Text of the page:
from The American Heritage® Dictionary of the English Language, 5th Edition.

  • Used to indicate the period during which a person lived or a school or movement was most active or flourishing.

from Wiktionary, Creative Commons Attribution/Share-Alike License.

  • noun The time period during which a person, group, culture, etc. is at its peak.


from The American Heritage® Dictionary of the English Language, 4th Edition

[Latin flōruit, third person sing. perfect tense of flōrēre, to flourish; see flourish.]

from Wiktionary, Creative Commons Attribution/Share-Alike License

From Latin floruit ("he/she flourished").


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  • The period during which something (a person, a style, a movement, a pronunciation) flourished most.

    September 27, 2008

  • Although some dictionaries may give this word as a noun with the meaning mollusque notes, it seems strange to me to use it simply as a synonym for "period of greatest activity". The word is Latin and means "he or she flourished". Today, and traditionally, this word is generally confined to academic writing when we don't know exactly the birth and death years of some historical figure but only know when he or she was active, and it is usually abbreviated as "fl.": for example: "the icon painter Theophanes the Greek (fl. late 14th century)". Mollusque, is it used differently in your field?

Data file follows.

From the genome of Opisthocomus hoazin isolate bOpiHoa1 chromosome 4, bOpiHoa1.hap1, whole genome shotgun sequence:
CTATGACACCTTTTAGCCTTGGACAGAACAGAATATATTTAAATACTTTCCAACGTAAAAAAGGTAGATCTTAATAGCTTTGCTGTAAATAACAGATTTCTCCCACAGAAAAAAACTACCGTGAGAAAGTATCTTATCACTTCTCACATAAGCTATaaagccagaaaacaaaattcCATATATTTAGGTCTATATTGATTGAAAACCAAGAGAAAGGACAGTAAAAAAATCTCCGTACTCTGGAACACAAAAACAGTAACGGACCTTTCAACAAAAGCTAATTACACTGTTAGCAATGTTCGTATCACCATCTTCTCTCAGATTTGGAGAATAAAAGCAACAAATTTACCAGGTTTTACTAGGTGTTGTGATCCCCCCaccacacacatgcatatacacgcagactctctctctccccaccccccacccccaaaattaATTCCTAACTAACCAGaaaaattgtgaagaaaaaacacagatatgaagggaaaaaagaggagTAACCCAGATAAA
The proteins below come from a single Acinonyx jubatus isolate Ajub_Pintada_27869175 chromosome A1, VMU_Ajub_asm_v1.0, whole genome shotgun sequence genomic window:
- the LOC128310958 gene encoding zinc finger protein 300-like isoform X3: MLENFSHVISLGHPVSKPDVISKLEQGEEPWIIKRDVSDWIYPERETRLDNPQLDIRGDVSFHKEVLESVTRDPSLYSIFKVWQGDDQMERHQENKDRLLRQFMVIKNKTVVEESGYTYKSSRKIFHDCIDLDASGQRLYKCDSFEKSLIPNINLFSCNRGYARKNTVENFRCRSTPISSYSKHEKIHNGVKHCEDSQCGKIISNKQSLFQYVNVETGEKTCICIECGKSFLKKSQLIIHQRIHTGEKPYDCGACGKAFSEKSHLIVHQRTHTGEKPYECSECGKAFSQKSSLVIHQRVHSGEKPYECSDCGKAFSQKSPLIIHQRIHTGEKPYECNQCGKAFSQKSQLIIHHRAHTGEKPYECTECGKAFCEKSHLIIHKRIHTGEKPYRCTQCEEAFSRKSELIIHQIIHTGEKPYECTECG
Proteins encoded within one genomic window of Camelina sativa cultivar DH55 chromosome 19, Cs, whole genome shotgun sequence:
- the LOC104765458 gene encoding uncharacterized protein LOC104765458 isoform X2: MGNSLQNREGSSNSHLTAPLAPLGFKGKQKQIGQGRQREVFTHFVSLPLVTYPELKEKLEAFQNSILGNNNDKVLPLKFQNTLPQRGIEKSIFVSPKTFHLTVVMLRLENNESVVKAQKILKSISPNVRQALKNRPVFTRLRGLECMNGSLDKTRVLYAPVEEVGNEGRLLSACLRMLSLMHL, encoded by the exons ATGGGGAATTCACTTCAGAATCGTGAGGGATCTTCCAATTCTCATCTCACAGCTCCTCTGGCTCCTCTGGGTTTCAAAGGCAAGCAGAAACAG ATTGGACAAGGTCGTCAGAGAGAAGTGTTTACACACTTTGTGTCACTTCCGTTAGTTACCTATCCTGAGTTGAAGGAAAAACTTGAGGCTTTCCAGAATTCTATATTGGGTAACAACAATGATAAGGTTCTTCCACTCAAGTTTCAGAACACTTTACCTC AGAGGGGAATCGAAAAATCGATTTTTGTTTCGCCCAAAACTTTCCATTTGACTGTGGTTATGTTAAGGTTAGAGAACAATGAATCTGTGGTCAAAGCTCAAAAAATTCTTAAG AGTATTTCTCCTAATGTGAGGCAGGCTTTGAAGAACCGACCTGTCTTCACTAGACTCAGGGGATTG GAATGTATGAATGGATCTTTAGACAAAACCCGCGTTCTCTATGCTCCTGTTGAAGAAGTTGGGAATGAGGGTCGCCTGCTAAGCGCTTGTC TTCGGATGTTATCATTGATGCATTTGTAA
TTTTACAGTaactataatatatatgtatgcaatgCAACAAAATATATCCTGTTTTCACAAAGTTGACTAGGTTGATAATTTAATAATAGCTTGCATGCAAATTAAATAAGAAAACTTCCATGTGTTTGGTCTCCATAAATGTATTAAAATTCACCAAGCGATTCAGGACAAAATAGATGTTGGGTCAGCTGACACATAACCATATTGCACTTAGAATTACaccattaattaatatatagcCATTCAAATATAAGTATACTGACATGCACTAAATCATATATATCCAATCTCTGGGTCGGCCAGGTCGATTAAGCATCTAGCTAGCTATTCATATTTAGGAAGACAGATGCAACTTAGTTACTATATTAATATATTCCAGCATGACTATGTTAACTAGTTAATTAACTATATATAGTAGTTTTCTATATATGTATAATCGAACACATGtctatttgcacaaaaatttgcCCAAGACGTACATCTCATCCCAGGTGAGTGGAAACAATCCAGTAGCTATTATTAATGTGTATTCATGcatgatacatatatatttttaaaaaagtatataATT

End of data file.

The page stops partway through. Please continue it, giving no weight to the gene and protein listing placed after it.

September 27, 2008

  • Rolig, it's used as you describe in my field, although as "flourished" rather than "floruit". I don't recall having seen "floruit" before today. I took the definition from MW3, adding style and pronunciation as examples.

    September 28, 2008

  • I noticed the way you used the word in your comment on champaign ("in its floruit") and thought that was strange, since I always mentally substitute the word "flourished" whenever I (rarely) encounter "floruit". I never think of this word as a noun, though you are right, some dictionaries do list it as such. Still, I didn't think it really functioned as a noun, i.e. you couldn't really say "the floruit of this philosopher was the early third century C.E." -- but apparently some people do use it like this.

    September 28, 2008

  • -he/she flourished; used to indicate the high point of a person's life or career when his/her dates of birth are unknown.


    October 19, 2010